5. I'm a commercial student pilot and I'm fascinated by external load/long line ops and hope to do that sort of work someday. I've noticed that a lot of guys (and gals) tend to jerk the ship around when placing or controlling a load (particularly a precision job like assembling a core drill or something). Is there a term for this technique? I assume it's basically a fine-tune manipulation of the load by trying to cancel out the pendulum swing of a load? I've also seen the opposite, where the pilot is very smooth on the controls and there is no excess movement. Are there two schools of thought on this? If anyone could provide some more insight about this stuff or provide some resources for reading up on it, I'd soak it up like a sponge!
  6. According to the BLS, most helicopter pilots are rich: "According to the U.S. Bureau of Labor Statistics, the average salary of a Helicopter Pilot is $111,680 annually. However, mid-range Helicopter Pilot salaries range from $81,580 to $150,480. The lowest-earning Helicopter Pilots make less than $32,020, while the highest-paid ones earn more than $129,580" $111,680 is the AVERAGE? I would have said about half that. How do they come up with such kooky stats?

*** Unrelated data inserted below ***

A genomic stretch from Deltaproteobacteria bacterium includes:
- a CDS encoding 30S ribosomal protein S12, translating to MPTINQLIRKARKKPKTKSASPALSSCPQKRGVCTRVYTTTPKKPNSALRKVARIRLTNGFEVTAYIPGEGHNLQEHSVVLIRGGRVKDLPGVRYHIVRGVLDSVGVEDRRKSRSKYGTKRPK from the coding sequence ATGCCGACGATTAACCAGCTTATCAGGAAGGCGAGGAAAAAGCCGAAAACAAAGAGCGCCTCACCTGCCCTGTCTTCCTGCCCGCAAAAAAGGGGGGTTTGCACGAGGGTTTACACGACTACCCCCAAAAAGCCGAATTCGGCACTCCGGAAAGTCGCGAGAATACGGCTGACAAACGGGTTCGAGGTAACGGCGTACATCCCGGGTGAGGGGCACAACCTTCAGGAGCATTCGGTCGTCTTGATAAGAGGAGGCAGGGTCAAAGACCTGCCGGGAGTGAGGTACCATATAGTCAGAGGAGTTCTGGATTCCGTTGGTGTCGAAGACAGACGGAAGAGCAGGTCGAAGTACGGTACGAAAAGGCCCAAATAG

7. Thank you all for the feedback and discussion -- there has been a lot of interesting perspective brought to the table, and I appreciate every nugget of insight that has been shared. I don't need a "pep talk" as one poster suggested, I simply wanted to sample from a population of experienced professionals some opinions about what the perception of career success is. I'm considering this as a major career change at a crux point of my life, and I want to do as much homework as I can to hedge my bets in the most prudent possible way. P.s., for those who mentioned that I should go to college instead, I have multiple degrees in the field in which I currently make my living (unrelated to aviation). However my current occupation doesn't exactly give me that warm fuzzy feeling to get out of bed and go to work every day.